Do the same with the other 3 shapes and we have our 2 halves of the yin-yang sign.
To make the filling effect possible we need to do 2 things:
1. Create a Canvas for the fill to be dropped on, make sure the Canvas has a fill, with the Alpha value of the fill set to 0% (not the opacity, but the alpha of the fill!)
2. Create a clipping path on the canvas to clip the ellipse if it gets any larger then the shape we had in mind.

To add the shape to a Canvas can easily be accomplished by right clicking the shape and selecting Group into, Canvas. Now a Canvas is created while the shape keeps its position and shape.
Creating a clipping path for this complex shape was a bit more difficult to achieve. At least the first time I tried :).

First, create a copy of the shape (the combined path). Now set the StrokeThickess to 0 in the Appearance section of the shape's Properties.
Next, by using the Direct selection tool make sure the shape surrounds the original shape:

Finally the path is ready to be used as a clipping path. Right-click the path and select Path, Make Clipping Path. In the pop-up that appears select the correct Canvas (Yin or Yang):

Note: When you notice a thin white line in the border you can adjust the path using the Direct selection tool. I cannot seem to get it aligned 100% accurately, even at 6400% zoom:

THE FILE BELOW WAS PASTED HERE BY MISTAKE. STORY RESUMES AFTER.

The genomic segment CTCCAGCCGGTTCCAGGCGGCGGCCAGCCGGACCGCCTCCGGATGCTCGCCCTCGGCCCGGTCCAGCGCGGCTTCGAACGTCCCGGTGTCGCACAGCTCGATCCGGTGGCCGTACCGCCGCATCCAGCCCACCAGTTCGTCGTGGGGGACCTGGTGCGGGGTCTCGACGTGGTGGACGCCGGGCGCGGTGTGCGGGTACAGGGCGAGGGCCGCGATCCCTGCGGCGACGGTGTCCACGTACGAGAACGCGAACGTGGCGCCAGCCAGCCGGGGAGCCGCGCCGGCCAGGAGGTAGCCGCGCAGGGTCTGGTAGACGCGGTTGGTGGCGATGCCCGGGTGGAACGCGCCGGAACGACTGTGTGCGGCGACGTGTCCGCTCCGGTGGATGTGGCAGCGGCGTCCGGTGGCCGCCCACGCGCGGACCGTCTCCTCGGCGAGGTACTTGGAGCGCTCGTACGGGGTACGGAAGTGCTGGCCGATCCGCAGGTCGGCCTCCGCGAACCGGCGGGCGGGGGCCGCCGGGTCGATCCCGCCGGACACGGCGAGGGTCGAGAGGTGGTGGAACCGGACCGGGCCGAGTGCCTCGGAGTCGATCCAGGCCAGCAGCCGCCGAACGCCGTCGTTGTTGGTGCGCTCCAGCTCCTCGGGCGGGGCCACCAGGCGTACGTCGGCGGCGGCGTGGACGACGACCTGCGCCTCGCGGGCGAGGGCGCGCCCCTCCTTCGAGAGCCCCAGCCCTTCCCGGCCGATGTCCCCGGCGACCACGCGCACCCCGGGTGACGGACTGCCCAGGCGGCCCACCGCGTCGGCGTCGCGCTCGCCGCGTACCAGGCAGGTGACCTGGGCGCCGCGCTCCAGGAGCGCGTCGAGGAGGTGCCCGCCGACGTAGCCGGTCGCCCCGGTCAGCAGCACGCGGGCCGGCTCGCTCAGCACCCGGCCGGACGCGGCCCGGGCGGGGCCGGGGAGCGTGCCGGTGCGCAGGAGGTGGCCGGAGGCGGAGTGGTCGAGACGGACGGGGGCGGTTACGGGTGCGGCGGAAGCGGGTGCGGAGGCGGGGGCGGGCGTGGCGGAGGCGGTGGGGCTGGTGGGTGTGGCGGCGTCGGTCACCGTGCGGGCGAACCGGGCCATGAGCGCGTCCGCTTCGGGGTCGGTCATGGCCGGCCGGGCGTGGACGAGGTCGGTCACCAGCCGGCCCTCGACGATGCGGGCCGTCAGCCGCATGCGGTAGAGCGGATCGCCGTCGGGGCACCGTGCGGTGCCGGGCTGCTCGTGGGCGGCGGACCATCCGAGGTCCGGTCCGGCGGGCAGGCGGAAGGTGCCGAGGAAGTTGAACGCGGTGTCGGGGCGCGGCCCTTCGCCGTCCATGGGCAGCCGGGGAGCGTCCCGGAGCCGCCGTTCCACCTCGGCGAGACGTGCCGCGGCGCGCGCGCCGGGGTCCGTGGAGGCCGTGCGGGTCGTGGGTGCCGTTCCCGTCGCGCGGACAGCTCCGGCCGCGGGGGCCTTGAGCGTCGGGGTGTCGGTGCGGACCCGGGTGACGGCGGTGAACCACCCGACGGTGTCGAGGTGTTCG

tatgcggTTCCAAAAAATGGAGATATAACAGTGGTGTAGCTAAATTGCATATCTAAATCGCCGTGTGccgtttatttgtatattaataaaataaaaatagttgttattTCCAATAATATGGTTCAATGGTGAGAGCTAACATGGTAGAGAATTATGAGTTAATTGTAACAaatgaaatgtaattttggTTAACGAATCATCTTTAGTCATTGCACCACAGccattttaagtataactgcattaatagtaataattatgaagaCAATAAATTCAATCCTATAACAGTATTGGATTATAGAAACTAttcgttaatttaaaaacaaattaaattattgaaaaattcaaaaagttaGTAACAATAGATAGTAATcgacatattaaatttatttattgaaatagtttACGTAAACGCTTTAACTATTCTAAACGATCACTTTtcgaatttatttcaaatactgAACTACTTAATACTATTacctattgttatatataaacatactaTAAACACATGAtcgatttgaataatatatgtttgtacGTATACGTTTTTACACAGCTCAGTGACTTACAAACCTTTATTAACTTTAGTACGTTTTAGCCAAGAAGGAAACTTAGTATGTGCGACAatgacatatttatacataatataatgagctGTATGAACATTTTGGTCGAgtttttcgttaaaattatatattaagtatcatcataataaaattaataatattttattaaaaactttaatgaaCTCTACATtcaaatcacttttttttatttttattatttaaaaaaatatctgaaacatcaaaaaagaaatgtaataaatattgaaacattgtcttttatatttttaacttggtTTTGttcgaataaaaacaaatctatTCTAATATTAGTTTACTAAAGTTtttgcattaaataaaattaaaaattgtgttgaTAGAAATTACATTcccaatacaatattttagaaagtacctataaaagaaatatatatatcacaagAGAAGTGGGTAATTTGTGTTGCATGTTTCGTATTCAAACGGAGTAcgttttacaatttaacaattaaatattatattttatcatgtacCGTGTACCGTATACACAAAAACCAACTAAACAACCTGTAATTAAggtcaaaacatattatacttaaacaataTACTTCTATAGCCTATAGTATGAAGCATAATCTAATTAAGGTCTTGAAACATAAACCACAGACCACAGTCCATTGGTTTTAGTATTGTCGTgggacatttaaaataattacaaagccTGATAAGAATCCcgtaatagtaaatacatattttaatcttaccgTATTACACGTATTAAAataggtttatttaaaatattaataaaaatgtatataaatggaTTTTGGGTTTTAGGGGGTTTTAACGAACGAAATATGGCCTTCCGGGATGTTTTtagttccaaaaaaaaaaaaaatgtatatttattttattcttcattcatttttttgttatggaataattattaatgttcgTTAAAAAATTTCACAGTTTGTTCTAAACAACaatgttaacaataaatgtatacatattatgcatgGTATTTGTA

After creating these complex shapes, it's a piece of cake to create the small circles and the rectangle fill areas.
The end result should look something like this:

When creating these fillareas make sure they are prefixed with "fillarea". We are going to use this later on.

In the next part of this tutorial we'll do the coding. We can reuse a lot of the code Terence already created for us in his simple Silverlight version.

Hope this helps!

Friday, January 2, 2009

MVP: Expression

This morning when I read my e-mail I noticed I had a message in my junk e-mail.
When I opened it, it said:

Dear Rob Houweling,

Congratulations! We are pleased to present you with the 2009 Microsoft® MVP Award! This award is given to exceptional technical community leaders who actively share their high quality, real world expertise with others.

As you can imagine I am very proud of this and hope to prove that I'm worthy :)